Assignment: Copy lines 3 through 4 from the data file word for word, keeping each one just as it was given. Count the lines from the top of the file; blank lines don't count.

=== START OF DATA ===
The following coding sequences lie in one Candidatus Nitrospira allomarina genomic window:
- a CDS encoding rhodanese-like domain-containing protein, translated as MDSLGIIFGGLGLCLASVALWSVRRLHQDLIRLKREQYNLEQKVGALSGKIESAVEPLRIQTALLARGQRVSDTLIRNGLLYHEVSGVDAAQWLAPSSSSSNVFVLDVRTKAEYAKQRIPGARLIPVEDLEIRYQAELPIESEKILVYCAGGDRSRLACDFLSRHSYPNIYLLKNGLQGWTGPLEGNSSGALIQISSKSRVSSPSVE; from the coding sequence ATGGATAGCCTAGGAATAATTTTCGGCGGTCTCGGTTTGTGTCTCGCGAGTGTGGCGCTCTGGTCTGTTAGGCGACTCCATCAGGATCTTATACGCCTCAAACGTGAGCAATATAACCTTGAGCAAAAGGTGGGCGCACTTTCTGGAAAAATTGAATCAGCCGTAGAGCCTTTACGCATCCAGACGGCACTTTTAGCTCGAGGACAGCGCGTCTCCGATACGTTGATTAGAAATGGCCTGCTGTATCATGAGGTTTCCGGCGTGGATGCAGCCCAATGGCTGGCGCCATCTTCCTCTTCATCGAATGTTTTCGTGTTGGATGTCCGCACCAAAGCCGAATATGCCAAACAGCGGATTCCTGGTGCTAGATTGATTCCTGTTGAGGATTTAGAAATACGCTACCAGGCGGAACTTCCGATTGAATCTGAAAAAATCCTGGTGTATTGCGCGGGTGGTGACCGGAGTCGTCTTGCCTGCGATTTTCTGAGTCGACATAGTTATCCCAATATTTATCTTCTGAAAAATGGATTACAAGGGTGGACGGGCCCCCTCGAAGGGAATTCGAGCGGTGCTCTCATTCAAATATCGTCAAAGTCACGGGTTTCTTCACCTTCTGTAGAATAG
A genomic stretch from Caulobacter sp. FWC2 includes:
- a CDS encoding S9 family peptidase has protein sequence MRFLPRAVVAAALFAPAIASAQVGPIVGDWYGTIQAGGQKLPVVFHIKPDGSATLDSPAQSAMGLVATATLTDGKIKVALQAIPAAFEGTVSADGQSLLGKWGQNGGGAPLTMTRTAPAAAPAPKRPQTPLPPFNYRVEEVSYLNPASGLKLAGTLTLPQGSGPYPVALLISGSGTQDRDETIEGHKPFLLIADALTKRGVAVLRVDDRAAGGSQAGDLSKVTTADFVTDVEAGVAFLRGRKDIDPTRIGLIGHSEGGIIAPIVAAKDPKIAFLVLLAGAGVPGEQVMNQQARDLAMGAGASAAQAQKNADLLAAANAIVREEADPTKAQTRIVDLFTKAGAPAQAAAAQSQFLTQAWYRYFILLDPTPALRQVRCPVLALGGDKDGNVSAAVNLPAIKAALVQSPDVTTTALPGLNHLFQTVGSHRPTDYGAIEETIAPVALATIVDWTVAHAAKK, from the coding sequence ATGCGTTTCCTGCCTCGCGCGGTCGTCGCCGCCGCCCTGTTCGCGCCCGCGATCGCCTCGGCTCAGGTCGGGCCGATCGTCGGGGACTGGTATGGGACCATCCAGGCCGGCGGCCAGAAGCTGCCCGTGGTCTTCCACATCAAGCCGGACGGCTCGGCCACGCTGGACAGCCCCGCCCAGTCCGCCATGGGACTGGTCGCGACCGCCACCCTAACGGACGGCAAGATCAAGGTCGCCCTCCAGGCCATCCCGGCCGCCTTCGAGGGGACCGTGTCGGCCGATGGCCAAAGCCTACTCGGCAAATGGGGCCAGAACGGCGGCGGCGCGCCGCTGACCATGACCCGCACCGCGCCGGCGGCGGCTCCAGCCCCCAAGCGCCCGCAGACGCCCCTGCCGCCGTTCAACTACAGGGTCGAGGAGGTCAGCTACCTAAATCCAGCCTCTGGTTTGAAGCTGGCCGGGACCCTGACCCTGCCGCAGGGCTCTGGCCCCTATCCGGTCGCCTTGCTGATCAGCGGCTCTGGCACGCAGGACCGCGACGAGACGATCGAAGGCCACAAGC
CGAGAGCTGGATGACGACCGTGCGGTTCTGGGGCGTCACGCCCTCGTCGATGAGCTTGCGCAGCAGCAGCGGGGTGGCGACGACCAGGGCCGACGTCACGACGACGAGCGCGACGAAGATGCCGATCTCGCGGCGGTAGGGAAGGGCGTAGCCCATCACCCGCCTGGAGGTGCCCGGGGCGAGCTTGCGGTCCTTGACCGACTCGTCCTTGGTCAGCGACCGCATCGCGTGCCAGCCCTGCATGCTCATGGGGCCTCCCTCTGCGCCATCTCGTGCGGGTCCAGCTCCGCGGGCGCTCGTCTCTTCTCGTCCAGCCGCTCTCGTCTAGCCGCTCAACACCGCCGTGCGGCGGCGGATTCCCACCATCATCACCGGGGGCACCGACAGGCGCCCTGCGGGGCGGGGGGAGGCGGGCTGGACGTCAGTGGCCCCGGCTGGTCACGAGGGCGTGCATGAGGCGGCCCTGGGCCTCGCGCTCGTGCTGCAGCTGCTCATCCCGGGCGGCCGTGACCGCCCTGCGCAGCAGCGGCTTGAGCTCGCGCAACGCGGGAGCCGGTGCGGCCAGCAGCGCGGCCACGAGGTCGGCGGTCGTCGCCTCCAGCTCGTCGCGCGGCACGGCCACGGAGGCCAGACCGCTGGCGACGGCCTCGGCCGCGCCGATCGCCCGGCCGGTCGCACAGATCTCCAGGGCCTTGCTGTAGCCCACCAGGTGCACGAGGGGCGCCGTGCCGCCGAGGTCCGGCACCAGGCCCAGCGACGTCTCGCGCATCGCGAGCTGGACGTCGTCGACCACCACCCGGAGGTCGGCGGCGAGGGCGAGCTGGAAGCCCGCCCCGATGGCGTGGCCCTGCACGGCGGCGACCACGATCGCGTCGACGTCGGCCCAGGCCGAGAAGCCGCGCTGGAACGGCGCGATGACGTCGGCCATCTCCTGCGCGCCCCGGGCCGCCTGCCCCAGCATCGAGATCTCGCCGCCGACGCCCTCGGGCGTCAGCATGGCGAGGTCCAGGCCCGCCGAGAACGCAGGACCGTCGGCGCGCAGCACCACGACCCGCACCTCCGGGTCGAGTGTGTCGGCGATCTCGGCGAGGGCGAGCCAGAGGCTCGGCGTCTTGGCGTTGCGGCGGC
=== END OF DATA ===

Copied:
A genomic stretch from Caulobacter sp. FWC2 includes:
- a CDS encoding S9 family peptidase has protein sequence MRFLPRAVVAAALFAPAIASAQVGPIVGDWYGTIQAGGQKLPVVFHIKPDGSATLDSPAQSAMGLVATATLTDGKIKVALQAIPAAFEGTVSADGQSLLGKWGQNGGGAPLTMTRTAPAAAPAPKRPQTPLPPFNYRVEEVSYLNPASGLKLAGTLTLPQGSGPYPVALLISGSGTQDRDETIEGHKPFLLIADALTKRGVAVLRVDDRAAGGSQAGDLSKVTTADFVTDVEAGVAFLRGRKDIDPTRIGLIGHSEGGIIAPIVAAKDPKIAFLVLLAGAGVPGEQVMNQQARDLAMGAGASAAQAQKNADLLAAANAIVREEADPTKAQTRIVDLFTKAGAPAQAAAAQSQFLTQAWYRYFILLDPTPALRQVRCPVLALGGDKDGNVSAAVNLPAIKAALVQSPDVTTTALPGLNHLFQTVGSHRPTDYGAIEETIAPVALATIVDWTVAHAAKK, from the coding sequence ATGCGTTTCCTGCCTCGCGCGGTCGTCGCCGCCGCCCTGTTCGCGCCCGCGATCGCCTCGGCTCAGGTCGGGCCGATCGTCGGGGACTGGTATGGGACCATCCAGGCCGGCGGCCAGAAGCTGCCCGTGGTCTTCCACATCAAGCCGGACGGCTCGGCCACGCTGGACAGCCCCGCCCAGTCCGCCATGGGACTGGTCGCGACCGCCACCCTAACGGACGGCAAGATCAAGGTCGCCCTCCAGGCCATCCCGGCCGCCTTCGAGGGGACCGTGTCGGCCGATGGCCAAAGCCTACTCGGCAAATGGGGCCAGAACGGCGGCGGCGCGCCGCTGACCATGACCCGCACCGCGCCGGCGGCGGCTCCAGCCCCCAAGCGCCCGCAGACGCCCCTGCCGCCGTTCAACTACAGGGTCGAGGAGGTCAGCTACCTAAATCCAGCCTCTGGTTTGAAGCTGGCCGGGACCCTGACCCTGCCGCAGGGCTCTGGCCCCTATCCGGTCGCCTTGCTGATCAGCGGCTCTGGCACGCAGGACCGCGACGAGACGATCGAAGGCCACAAGC